Having looked at the testing times yesterday and the reports coming out of Barca I noted that there was no info on the Pirelli's from the drivers or the teams.
This has been rectified on http://en.espnf1.com/f1/motorsport/story/42780.html where the drivers discuss the tyre degradation issue after testing short, medium and long runs over the last two days. Petrov said yesterday that the degradation was very significant once the tyres reach end of life:
"In one lap it [the degradation] is getting to half a second, then one and a half seconds and then two seconds and then three seconds," he said. "If you decide to come in [to the pits] one lap later you could lose two seconds and those that come in one lap earlier will have some advantage."
The story indicates that the tyres life cycle, in terms of consistency, is somewhere around the 15-16 lap mark at which point, if Petrov's evaluation is correct, we can look forward to the massive degradation kicking in.
What will this mean for the races? The track at Barca is 4.655km long so 16 laps equates to 74.48km. The Spanish GP is 66 laps in overall length (307.104km) so by Petrov's calculations constant operational rubber on the car would necessitate 4 pit stops over the course of the race. From a strategic perspective the pitstop is approximately 22 seconds so the question is whether the teams can justify driving an extra 6 laps per stint on old rubber to push out to 3 stops.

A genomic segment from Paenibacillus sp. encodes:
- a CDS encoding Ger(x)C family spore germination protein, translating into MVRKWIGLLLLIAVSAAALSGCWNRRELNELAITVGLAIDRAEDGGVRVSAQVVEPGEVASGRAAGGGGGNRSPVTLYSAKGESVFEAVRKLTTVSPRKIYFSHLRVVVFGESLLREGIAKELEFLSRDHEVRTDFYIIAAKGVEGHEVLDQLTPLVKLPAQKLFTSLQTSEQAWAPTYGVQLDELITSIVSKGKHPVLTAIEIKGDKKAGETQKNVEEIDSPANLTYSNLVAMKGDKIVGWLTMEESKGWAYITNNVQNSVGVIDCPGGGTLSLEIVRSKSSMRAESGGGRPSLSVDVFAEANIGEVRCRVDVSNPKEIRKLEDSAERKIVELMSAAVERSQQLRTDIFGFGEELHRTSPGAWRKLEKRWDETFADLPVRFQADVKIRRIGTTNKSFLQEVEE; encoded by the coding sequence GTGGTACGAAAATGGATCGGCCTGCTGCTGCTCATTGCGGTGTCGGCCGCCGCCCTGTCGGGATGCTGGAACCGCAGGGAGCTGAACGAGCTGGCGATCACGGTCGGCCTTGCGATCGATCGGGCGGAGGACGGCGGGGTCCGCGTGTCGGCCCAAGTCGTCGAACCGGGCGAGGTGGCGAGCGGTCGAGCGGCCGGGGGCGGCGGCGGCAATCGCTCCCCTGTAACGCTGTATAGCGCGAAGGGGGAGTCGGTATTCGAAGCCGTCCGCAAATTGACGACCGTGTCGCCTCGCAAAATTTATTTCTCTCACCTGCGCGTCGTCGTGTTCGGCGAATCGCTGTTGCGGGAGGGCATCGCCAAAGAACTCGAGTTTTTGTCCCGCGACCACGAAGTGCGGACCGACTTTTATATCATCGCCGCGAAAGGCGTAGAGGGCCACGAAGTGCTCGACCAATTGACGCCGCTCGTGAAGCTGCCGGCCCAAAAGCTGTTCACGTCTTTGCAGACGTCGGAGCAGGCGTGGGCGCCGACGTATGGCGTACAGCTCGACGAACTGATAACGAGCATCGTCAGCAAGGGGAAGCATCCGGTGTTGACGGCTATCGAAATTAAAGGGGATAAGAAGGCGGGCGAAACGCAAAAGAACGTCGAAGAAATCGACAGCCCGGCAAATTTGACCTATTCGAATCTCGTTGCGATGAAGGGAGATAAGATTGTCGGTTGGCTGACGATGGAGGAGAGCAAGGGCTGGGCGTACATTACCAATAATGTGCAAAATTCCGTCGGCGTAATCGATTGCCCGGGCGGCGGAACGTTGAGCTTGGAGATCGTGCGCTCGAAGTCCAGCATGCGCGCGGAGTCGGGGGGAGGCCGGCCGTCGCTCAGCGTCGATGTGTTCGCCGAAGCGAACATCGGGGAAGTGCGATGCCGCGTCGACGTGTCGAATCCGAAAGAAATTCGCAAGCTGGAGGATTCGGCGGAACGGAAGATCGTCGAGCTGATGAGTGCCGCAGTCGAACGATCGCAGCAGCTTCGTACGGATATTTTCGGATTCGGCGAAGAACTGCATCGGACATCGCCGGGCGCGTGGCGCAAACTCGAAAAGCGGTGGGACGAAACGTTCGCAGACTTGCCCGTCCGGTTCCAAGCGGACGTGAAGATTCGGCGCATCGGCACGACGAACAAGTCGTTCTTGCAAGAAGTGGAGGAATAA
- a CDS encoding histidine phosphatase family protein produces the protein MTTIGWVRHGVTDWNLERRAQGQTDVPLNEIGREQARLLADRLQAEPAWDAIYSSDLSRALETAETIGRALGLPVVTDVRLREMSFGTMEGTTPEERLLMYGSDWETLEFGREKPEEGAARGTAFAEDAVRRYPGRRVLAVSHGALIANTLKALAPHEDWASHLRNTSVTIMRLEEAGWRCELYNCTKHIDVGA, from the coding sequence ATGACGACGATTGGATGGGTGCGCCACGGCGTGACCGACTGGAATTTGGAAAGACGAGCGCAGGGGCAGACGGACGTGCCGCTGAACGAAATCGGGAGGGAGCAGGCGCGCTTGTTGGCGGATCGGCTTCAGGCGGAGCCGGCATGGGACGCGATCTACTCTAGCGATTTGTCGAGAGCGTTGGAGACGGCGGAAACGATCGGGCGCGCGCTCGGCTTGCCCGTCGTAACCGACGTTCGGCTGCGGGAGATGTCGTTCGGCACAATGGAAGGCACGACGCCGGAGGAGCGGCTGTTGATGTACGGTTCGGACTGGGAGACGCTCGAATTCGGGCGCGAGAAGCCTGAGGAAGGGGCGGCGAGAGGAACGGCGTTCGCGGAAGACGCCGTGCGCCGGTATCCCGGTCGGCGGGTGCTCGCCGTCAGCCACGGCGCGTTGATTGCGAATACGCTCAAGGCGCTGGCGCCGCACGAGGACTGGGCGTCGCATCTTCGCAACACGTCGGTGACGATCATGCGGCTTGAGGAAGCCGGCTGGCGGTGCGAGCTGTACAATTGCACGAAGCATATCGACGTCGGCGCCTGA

The Melbourne track is 5.303km long and the race take place over 58 laps (similar distance of 307.57km). A longer lap, but also a quicker circuit than Barca with consequent heavier braking at the end of the long straights, particularly along the curved, fast back section between turn 9 and turn 13, the start-finish straight, and between turns 4 and 6. logic would dictate that the tyres would degrade quicker with higher temperatures, higher speeds, and heavier braking.
Could we expect to see some teams attempt a 5 pitstop strategy?
Webbo, talking about the tyres on foot of his Barcelona test, said:
"There are a lot more opportunities to screw things up, unquestionably. Actually, in a bizarre sort of way, if we raced here tomorrow and you had a dry grand prix there wouldn't be many surprises. We know what's probably going to come our way and we just have to get ready for that. It's just in relation to what everybody else does that your strategy might be a surprise."
I'm sure everyone else would be hoping that their strategy might come as a surprise to Red Bull too Mark!